Lucas County commissioners unanimously approved a resolution Tuesday in support of Why Marriage Matters Ohio, an effort for equality in Ohio marriage laws for same-sex couples.
For one commissioner, the issue was intensely personal.
“My son married his partner, Rick, of 17 years last July in Washington, D.C.,” said Commissioner Pete Gerken, who spoke for the first time publicly about his son’s homosexuality. “But it was bittersweet, having to get married so far away from his family and friends. Someday I hope he can do it all over again, and do it here where we can all be part of it.
“We need to change our constitution to recognize the rights of everyone. You should be able to marry the one you love.”
Commissioner Gerken made his comments in a news conference at One Government Center. The commissioners presented the resolution in a news conference before their meeting.
Why Marriage Matters Ohio kicked off in Toledo in April and is part of a nationwide campaign for marriage equality, said campaign manager Michael Premo, who spoke at the news conference. The national campaign began in September.
“This resolution is the first in the state,” Mr. Premo said.
The organization considered putting the issue of same-sex marriage on this year’s ballot, but organizers believed they needed to rally more support first, Mr. Premo said.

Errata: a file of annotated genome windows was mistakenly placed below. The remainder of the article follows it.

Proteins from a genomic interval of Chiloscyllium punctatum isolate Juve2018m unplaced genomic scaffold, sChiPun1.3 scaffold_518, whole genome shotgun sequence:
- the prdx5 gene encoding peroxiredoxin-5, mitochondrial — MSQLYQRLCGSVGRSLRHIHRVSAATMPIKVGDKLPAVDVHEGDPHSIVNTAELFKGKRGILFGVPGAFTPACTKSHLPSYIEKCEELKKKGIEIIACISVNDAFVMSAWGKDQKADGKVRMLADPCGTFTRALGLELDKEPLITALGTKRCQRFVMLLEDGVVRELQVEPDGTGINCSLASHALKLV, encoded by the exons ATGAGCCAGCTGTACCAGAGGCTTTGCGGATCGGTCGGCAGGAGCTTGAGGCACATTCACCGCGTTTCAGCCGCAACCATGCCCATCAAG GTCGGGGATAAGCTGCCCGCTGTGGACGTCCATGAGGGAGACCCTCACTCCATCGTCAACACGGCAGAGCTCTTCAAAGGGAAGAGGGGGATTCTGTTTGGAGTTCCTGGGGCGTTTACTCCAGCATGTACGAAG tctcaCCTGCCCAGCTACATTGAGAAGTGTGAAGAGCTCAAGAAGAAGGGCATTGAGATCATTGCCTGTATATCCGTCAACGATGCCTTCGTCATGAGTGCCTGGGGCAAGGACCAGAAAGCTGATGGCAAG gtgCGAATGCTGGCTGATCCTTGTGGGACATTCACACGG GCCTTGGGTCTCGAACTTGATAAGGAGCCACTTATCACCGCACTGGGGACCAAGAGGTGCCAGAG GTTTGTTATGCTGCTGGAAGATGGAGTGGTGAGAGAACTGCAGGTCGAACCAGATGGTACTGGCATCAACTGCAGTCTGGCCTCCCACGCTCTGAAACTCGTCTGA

“We’ll try to put it on the ballot in 2016 if the Supreme Court hasn’t already taken care of it,” he said.
The Why Marriage Matters Ohio campaign involves having conversations and sharing stories showing that same-sex couples and their families should be welcomed and treated fairly in Ohio, Mr. Premo said.
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A longtime supporter for marriage equality, Mr. Gerken said that he hadn’t previously mentioned his son’s homosexuality publicly, because he had never believed the opportunity was appropriate.
Chris Gerken, 42, grew up in Toledo and lives in Washington.
“I’m very proud of him,” Pete Gerken said. “I love him and Rick very much.”
Toledo residents Kristina and Jacqueline Quinones, both 35, who married in Chicago on March 29, were at Tuesday’s news conference. They are active in the Why Marriage Matters Ohio campaign.
Jacqueline Quinones said obtaining their marriage certificate at the Cook County Courthouse “was pretty special,” even though their marriage isn’t recognized in Ohio.
Both women remain optimistic that Ohio will eventually recognize their union, although they admit many obstacles remain.
“A lot of people don’t see us as human beings,” Kristina Quinones said. “People don’t like to affect change and think we’re trying to redefine marriage; we’re trying to be part of it.”
Jacqueline Quinones is more optimistic and believes change is around the corner.
“The momentum is moving at a rapid pace in Ohio,” she said. “We have a lot of people supporting us. We’ll get the others and win them over.”
Contact Federico Martinez at: email@example.com or 419-724-6154.